DIY ranger bands – the ultimate prepping rubber band


The wife’s bike got a flat tire this week so I saw it as another opportunity to make some more ranger bands. What is a ranger band? It’s a great prepping fastener along the lines with duct tape, super glue, and paracord. Pretty much it is a piece of bicycle inner tube cut into a strong and durable rubber band that can be used to secure gear together. 

Now for a bunch of uses from random people on the internet:

Many people attach ranger bands to the sheaths of their knives so that they can attach additional gear to them like a ferro rod.


Although I’ve never tried it before, they are supposedly flammable and are a source of tinder. Here is someone using ranger bands to strap a flash light to a rifle, and another picture of more gear strapped to a knife sheath.


You can use ranger bands to add some more grip to something like a knife or flashlight too when placed around the handle.


I’ve used ranger bands in all sorts of cases from adding some additional rubber bump protection on some gear so it doesn’t get scratched, securing multiple items together, or using as a strong rubber band to hold containers shut.

The diameter of the inner tube you use will determine the diameter of your ranger band. I tend to use the 1.75″ diameter bands the most but there are all sorts of sizes such as 1/2″, 1″, 1.75″, 2.50″ all the way up to motorcycle tubes.

When cutting your inner tube, vary the width of each band and don’t cut them all the same size. Make some super thin, some the width of your finger (my most commonly used) but also make some 1″, 2″, 3″ or even 4″ wide bands that can be slid over various things. And don’t cut up the entire tube in one sitting, leave about 1/4 of the tube left over so if you have a specific need case you can cut to the length you want. For example, see that last picture of the ranger band knife handle? You could cut a piece of tube the length of the handle and have one solid piece instead of three separate pieces like that guy did, if you want.


I’ve turned popped tubes into ranger bands from bikes we have had, but also have gone to a local bike shop and they had a trash can full of used tubes and I could pick whatever size I wanted. 

I tend to like the cheaper tubes better for ranger bands that can be stretched out more than the really thick puncture proof tubes.

Not bad for a free prep where a standard 26″ bike tube will give you a whole sandwich baggie full of bands. Or you can buy 48 bands from Walmart for $18.

Does anyone else make or use these? What use cases can you see yourself using them in?


  • Comments (4)

    • 4

      Good morning Robert,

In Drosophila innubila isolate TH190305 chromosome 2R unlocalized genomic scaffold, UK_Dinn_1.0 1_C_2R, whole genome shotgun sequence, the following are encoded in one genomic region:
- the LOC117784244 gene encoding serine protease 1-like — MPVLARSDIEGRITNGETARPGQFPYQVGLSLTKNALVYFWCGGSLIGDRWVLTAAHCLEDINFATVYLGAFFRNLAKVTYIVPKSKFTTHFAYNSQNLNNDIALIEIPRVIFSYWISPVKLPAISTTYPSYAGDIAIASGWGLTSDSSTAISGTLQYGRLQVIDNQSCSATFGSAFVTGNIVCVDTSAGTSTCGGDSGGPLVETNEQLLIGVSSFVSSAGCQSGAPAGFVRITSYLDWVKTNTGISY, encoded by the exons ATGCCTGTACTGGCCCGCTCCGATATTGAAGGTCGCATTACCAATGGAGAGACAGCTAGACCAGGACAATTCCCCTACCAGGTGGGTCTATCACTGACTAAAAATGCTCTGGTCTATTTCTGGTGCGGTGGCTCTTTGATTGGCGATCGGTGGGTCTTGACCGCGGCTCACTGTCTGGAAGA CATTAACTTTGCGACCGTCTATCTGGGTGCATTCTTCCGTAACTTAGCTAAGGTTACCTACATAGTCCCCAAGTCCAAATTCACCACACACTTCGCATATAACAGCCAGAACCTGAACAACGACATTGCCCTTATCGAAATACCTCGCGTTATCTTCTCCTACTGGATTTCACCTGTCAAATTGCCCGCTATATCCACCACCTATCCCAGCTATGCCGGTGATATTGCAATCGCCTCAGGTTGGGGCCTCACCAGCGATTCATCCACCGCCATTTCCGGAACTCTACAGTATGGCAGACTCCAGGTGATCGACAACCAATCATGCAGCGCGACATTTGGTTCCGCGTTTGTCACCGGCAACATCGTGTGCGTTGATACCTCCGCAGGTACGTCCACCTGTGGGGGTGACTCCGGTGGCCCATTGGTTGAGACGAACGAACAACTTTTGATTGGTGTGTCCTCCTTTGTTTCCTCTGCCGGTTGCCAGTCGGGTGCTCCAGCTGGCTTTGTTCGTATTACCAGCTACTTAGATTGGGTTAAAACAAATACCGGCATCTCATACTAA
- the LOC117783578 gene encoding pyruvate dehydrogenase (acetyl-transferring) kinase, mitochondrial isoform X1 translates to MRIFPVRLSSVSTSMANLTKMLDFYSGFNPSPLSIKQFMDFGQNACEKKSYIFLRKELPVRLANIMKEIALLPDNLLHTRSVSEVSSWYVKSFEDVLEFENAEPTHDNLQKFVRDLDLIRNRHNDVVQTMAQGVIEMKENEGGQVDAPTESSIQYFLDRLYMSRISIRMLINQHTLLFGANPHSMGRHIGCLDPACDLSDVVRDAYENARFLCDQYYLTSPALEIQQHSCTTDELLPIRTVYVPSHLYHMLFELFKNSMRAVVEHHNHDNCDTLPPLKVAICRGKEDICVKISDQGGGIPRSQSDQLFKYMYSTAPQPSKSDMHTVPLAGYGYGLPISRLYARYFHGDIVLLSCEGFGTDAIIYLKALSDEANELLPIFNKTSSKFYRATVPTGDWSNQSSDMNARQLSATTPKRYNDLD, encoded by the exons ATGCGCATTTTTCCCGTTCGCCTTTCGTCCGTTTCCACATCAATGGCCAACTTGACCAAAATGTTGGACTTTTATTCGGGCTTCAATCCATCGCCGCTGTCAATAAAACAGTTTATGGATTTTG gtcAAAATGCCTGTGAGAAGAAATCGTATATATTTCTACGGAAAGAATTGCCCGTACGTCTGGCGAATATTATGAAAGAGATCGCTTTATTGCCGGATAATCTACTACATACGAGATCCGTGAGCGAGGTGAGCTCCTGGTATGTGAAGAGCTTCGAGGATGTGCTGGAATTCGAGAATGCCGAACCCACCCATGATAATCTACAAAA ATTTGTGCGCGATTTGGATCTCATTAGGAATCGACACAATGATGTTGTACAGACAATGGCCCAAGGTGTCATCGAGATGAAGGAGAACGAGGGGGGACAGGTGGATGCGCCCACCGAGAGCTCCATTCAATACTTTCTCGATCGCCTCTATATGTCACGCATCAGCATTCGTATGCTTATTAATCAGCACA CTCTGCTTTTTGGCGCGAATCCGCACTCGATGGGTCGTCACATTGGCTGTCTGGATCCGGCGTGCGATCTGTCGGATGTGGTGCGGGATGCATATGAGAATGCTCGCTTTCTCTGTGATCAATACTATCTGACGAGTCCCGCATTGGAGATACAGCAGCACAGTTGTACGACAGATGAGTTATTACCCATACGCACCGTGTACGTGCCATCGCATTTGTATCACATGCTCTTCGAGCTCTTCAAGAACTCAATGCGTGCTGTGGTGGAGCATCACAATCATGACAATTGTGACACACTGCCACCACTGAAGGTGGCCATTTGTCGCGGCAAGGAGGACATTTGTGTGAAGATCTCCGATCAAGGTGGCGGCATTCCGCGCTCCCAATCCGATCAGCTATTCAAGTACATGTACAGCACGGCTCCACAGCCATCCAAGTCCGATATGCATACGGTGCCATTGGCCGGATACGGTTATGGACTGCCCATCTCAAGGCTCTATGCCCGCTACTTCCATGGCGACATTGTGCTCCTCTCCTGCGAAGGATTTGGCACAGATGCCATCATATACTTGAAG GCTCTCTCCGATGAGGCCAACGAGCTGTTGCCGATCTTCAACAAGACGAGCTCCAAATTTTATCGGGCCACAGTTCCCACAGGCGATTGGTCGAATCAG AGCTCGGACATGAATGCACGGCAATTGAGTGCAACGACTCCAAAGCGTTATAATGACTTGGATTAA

Haven’t used any ranger bands before; just read about using tube for making a slingshot.

      One case I can think of for me to use inner tube would be with that quarter leftover of the tube for a couple of wraps around a fiberglass pike pole in case too slippery to firmly hold even at the already prepared paracord wrap-around gripping sections.

      • 2

        Top of the mornin to ya Bob!

        Making a slingshot with inner tubes would be an interesting project. I’m curious now if it’s possible or if there isn’t enough elasticity to be pulled back far enough.

        I can see the inner tube being a great handle for your pike pole. For long 6″+ pieces you may have to split your grip into smaller pieces. I think it might be very difficult to slide a 10″ piece of tight fitting rubber down a pole so maybe splitting that up into smaller more manageable pieces.

        Also, another thing to consider is that the inner tube rubber is naturally bent into a circle shape. If you slide a 1/4 inner tube that is a quarter of a circle down a straight pole, one side will be super tight and the opposite side might have some excess material. I don’t know if that makes sense, but I think you will find out quickly if attempting it. 

        If I ever have to wrap something long, I might try lubricating the inner tube with something like oil or baby powder to help slide it onto the piece better.

      • 3

        Good afternoon Robert,

        Ref making a slingshot; I read that long ago and can guess that inner tubes nowadays could be manufactured of different materials. 

        Ref a pike pole grip; I’d take a portion of that leftover quarter and cut a strip about the width of 2 paracords.Would then diagonally wrap it around a grip section of pole and hold in place with paracord.

      • 1

        oh nice! That sounds like it would work out well as a grip.